Tourism was born in Market Harborough in 1841 when Thomas Cook, a local cabinetmaker, set off towards Leicester and had his dream of worldwide working-class travel. The town was born to serve travellers. Centuries before, the town had been built to provide a market place for trades-people near to the 'new' highway connecting Northampton and Leicester. Eight hundred years later, the market is still busy, though now indoors, and the original Square is still bustling with shoppers. As a boy on the playing fields of the local school, former England team captain Martin Johnson discovered his finesse in Rugby. In the nineteenth century, William Symington and his family put Market Harborough on the manufacturing map by creating pea flour and a range of tempting sauces. In the last century the town could claim to be a 'crisp capital' of England, being the home of Golden Wonder crisps.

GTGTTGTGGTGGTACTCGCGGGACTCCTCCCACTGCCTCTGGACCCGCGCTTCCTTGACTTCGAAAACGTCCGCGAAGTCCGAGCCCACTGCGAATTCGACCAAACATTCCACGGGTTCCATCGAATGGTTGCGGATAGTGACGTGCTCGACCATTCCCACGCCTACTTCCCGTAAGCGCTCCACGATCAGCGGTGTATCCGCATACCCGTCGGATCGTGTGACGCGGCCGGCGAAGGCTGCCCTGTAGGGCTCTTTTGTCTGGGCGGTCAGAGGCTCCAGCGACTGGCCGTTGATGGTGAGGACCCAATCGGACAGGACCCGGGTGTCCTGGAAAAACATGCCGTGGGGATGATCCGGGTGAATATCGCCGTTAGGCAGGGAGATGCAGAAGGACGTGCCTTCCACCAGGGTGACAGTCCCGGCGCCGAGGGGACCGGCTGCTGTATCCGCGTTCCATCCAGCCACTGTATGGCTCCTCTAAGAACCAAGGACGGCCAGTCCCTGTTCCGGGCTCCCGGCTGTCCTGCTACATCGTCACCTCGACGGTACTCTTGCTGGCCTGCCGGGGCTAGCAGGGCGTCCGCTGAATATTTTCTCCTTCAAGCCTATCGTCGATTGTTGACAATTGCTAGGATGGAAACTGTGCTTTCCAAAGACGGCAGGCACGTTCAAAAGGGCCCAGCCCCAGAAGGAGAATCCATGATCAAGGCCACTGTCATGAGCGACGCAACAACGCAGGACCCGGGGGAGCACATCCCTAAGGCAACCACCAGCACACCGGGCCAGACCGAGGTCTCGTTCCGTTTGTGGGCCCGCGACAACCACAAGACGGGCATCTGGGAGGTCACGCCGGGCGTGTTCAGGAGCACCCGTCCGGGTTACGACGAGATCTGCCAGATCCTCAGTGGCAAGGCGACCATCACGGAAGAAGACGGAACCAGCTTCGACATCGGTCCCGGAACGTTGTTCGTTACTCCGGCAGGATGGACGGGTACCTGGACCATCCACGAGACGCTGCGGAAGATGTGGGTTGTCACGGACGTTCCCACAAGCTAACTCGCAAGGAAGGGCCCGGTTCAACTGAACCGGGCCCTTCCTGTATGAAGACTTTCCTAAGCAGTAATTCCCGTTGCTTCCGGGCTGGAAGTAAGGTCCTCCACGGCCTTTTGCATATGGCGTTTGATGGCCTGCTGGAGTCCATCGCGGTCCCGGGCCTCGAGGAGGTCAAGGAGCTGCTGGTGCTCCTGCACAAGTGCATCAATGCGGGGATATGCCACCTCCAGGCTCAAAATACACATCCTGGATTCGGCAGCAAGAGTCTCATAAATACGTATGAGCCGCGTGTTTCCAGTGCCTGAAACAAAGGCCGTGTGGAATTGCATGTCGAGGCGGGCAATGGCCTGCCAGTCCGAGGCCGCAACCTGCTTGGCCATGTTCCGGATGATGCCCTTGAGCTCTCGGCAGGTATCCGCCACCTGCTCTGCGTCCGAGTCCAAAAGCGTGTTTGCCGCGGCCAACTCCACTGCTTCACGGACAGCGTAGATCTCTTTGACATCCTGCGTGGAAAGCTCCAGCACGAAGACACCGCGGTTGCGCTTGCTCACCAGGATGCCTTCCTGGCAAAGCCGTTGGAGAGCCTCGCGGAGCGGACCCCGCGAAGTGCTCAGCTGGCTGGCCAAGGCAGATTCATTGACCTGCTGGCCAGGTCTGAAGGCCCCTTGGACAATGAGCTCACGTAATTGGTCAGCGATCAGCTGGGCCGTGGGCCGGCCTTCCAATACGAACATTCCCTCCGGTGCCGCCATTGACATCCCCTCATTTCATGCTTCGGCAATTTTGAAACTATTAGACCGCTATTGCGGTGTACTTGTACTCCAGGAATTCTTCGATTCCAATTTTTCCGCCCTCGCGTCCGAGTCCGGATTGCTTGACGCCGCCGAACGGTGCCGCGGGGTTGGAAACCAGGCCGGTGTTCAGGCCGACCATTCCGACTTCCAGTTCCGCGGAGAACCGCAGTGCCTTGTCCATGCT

Stephen Butt is a well-known local historian. After a career with the BBC, he now enjoys writing and research, with over twenty books in print combining local history with an interest in photography. Stephen's first degree was in Psychology and his MA degree is in English Local History. He has served as Hon Secretary of the Leicestershire Archaeological and Historical Society. He lives in Leicestershire.